Video has always been a medium to argue over, inflamed as it is by a samizdat literature of manifestos, postures and (sometimes very angry) tracts. Few were angrier than Radical Software, the self-conscious voice of ‘expanded cinema’ activism between 1970 and 1974.
In the first issue the editors printed an image of a woman holding a video camera up to her eye while smoking a cigarette. Half her face was skin and flesh, the other metal and plastic. This co-mingling of the organic and the mechanical, the casual and the intended, seemed to redeem Marshall McLuhan’s statements of technology as a form of amputation—the eye being replaced by lenses, memory by strands of tape.
Said strands of tape have proved as mutable and inconstant as human synapses, one reason among many that ‘video’ more resembles an ongoing ideological struggle than a medium. But attempts are being made to keep a cooler head, even, God help us, to establish a ‘canon’ with German critics at the forefront.
The latest to reach English language audiences is Yvonne Spielman’s intellectually muscular Video—The Reflexive Medium. This is not for the most part, an easy read. Whether due to the author’s personal style or the filter of Anje Well and Stan Jones’ translation, the text is densely layered with terminology and some sentences so long they leave you gasping for air.
Nevertheless it is worth a little perseverance as these discursions set out some very important ideas suffused within the rest of the book. Spielmann’s opening paragraphs consider, Radical Software-style, the ramifications of video technology drawing on the work of early practitioners such as Dan Sandin, an artist who argued that the distinctions between images created from the light sensitive surface of film, and those from the generation of electronic signals went beyond technique or mechanism. Spielman takes this on to skirt round the ‘expanded cinema’ notion of video to argue that it possesses a unique ‘electronic vocabulary’ that may trace its lineage from other media technology but is fundamentally different.
Spielman acknowledges a kinship with cinema as another time-based artform, but sees a more commonsensical connection with the ‘processuality’ of computers. Video and the computer are media that interrogate their own processes, while cinema works to cover up its tracks as an inherently intrusive, interventionist practice, presenting only a glossy, harmonious and self-contained ‘product’ to the audience.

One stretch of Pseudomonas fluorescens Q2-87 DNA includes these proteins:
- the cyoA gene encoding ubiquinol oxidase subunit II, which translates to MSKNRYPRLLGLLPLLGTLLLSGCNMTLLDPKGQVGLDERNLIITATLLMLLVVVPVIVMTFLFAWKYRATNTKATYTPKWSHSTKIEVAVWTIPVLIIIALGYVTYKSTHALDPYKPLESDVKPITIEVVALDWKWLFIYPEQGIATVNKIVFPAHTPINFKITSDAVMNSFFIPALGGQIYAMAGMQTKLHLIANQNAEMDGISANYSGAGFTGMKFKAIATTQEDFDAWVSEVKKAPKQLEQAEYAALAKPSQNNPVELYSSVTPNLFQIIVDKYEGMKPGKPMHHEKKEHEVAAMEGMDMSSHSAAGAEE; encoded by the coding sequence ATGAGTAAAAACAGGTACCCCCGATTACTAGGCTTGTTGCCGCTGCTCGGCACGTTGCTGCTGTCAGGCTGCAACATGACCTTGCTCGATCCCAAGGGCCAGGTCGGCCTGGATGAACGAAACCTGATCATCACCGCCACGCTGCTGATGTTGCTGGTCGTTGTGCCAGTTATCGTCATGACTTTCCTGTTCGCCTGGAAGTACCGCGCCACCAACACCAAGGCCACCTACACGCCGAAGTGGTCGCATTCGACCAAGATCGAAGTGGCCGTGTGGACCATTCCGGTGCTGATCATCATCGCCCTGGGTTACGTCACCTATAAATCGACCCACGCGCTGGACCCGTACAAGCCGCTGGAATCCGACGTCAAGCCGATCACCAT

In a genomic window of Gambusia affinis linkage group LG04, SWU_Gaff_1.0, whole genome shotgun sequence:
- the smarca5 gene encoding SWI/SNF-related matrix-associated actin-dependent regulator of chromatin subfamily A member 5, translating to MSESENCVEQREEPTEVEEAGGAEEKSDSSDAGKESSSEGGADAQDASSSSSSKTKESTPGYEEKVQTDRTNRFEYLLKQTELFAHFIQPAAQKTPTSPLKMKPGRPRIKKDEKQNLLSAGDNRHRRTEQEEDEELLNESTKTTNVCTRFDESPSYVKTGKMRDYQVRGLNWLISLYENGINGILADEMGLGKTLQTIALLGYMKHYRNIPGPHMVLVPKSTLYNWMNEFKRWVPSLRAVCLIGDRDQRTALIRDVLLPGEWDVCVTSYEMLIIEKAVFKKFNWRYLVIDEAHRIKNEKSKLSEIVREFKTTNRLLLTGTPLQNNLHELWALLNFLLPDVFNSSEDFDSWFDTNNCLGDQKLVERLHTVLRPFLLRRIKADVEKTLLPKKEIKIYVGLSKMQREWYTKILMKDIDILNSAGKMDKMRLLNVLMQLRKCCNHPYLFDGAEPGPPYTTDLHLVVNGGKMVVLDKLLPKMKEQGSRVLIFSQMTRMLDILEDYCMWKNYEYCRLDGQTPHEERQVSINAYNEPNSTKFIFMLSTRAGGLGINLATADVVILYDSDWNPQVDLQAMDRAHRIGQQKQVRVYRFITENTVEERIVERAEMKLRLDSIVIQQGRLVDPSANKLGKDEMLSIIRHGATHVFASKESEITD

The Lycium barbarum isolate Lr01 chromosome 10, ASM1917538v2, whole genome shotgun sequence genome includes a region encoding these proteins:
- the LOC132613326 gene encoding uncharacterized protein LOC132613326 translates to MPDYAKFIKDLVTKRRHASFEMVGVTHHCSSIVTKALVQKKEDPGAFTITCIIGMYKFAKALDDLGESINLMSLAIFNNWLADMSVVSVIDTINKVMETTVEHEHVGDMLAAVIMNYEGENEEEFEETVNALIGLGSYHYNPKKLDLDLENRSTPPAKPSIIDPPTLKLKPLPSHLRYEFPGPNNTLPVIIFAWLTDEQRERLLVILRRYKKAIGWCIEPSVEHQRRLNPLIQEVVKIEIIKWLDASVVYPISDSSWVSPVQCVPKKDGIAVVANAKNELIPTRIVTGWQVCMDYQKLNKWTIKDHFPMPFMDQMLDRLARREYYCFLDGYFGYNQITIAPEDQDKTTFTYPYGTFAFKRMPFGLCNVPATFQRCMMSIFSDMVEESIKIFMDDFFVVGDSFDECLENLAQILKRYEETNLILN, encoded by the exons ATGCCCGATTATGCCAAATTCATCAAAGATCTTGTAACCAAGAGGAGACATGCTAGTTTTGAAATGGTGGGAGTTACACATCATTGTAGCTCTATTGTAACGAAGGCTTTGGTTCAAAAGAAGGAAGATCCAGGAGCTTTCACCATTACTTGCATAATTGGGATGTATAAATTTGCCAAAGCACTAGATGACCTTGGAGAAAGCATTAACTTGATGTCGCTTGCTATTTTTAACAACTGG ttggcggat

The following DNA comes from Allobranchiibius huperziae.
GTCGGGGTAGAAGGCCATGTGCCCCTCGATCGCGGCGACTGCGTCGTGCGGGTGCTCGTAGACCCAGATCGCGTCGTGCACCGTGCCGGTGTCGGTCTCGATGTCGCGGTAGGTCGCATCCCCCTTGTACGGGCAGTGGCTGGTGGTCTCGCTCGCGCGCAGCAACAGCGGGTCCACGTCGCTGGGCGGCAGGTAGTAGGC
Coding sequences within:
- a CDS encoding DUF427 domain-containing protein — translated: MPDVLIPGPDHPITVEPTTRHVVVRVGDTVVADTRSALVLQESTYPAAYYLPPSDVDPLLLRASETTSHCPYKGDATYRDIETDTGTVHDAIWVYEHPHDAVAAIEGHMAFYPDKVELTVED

Cinema is chemical magic, video the moving image version of pointillism, and after Spielmann is through with both they seem barely connected. Her account of the early relationship between video and experimental film-making shrewdly explains the philosophical differences between the two while remaining of ‘purist’ demarcations between them. Of surveillance she draws the inescapable conclusion that rather than a distortion of video’s potential, surveillance is the cold, voyeuristic but essential counterpart to video’s extraordinary (and often uncomfortable) intimacy. Some of this is taken up in more detail, in chapters that look at a selection of practitioners ranging from Vito Acconci to Jud Yakut.
These sections are not only very strong, but are also the most enjoyable aspect of the book, supported as they are by a concise yet comprehensive selection of illustrations.
I was a little concerned however over her notion that ‘video’ can, as a concept, be extracted from its various contexts (or indeed artists) and analysed separately.
Is that really the case? In art created around video-blogging for example, the structures built by the blog page and the ever-expanding thread of comments is vital to the ‘video’ being produced—what happens to the video segments when you take them out of a context into which they have been carefully integrated or even created.
Spielman helps us to see that video is an aesthetic with a unique ‘potential for simulation’ that has made it impossible for any one of the artists studied in this book to claim a definite, seminal contribution.
There is of course, a flipside—‘video’ is in itself taken as a trademark, a style or a quality that is itself simulated—think of recent Hollywood blockbusters in which unknown actors pretend to be ordinary Joes, who are themselves simulating film directors in the midst of disaster, authenticated by a ‘faux-video’ grain and gut juggling camera-work.
Given these realities, Spielman’s assertion that notions of video as ‘schema plus variation’ are defunct is hard to dismiss.
So perhaps video is really the anti-Gombrich medium par excellence—there really are no video artists, only Video?
Mitch Millar is editor of Drouth